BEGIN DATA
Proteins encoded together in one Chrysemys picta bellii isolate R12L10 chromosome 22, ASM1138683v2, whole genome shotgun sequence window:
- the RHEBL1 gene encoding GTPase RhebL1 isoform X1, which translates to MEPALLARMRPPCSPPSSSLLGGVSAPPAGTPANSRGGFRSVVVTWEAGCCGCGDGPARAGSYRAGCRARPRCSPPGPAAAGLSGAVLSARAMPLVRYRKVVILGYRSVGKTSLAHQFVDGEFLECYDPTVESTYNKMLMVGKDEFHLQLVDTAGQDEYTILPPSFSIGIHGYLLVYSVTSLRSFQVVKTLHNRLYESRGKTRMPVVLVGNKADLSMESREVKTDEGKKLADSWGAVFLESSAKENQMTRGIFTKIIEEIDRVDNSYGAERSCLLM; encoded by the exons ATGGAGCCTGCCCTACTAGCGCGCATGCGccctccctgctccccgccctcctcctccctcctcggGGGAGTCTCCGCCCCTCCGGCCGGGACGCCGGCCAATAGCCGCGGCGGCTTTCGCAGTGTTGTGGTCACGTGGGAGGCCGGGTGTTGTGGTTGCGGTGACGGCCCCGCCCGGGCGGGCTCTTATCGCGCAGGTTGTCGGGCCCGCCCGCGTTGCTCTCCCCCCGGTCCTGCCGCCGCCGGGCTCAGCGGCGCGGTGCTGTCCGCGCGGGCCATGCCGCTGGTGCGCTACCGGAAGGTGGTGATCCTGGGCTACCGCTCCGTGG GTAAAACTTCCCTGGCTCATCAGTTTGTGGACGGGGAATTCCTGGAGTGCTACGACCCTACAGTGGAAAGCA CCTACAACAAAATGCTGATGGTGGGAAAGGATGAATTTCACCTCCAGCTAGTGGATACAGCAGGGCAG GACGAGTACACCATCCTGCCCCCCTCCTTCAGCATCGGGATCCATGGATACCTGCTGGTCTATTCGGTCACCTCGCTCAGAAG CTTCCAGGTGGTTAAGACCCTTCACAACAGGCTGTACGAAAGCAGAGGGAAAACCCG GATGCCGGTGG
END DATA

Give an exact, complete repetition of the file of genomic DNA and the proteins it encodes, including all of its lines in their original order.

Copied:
Proteins encoded together in one Chrysemys picta bellii isolate R12L10 chromosome 22, ASM1138683v2, whole genome shotgun sequence window:
- the RHEBL1 gene encoding GTPase RhebL1 isoform X1, which translates to MEPALLARMRPPCSPPSSSLLGGVSAPPAGTPANSRGGFRSVVVTWEAGCCGCGDGPARAGSYRAGCRARPRCSPPGPAAAGLSGAVLSARAMPLVRYRKVVILGYRSVGKTSLAHQFVDGEFLECYDPTVESTYNKMLMVGKDEFHLQLVDTAGQDEYTILPPSFSIGIHGYLLVYSVTSLRSFQVVKTLHNRLYESRGKTRMPVVLVGNKADLSMESREVKTDEGKKLADSWGAVFLESSAKENQMTRGIFTKIIEEIDRVDNSYGAERSCLLM; encoded by the exons ATGGAGCCTGCCCTACTAGCGCGCATGCGccctccctgctccccgccctcctcctccctcctcggGGGAGTCTCCGCCCCTCCGGCCGGGACGCCGGCCAATAGCCGCGGCGGCTTTCGCAGTGTTGTGGTCACGTGGGAGGCCGGGTGTTGTGGTTGCGGTGACGGCCCCGCCCGGGCGGGCTCTTATCGCGCAGGTTGTCGGGCCCGCCCGCGTTGCTCTCCCCCCGGTCCTGCCGCCGCCGGGCTCAGCGGCGCGGTGCTGTCCGCGCGGGCCATGCCGCTGGTGCGCTACCGGAAGGTGGTGATCCTGGGCTACCGCTCCGTGG GTAAAACTTCCCTGGCTCATCAGTTTGTGGACGGGGAATTCCTGGAGTGCTACGACCCTACAGTGGAAAGCA CCTACAACAAAATGCTGATGGTGGGAAAGGATGAATTTCACCTCCAGCTAGTGGATACAGCAGGGCAG GACGAGTACACCATCCTGCCCCCCTCCTTCAGCATCGGGATCCATGGATACCTGCTGGTCTATTCGGTCACCTCGCTCAGAAG CTTCCAGGTGGTTAAGACCCTTCACAACAGGCTGTACGAAAGCAGAGGGAAAACCCG GATGCCGGTGG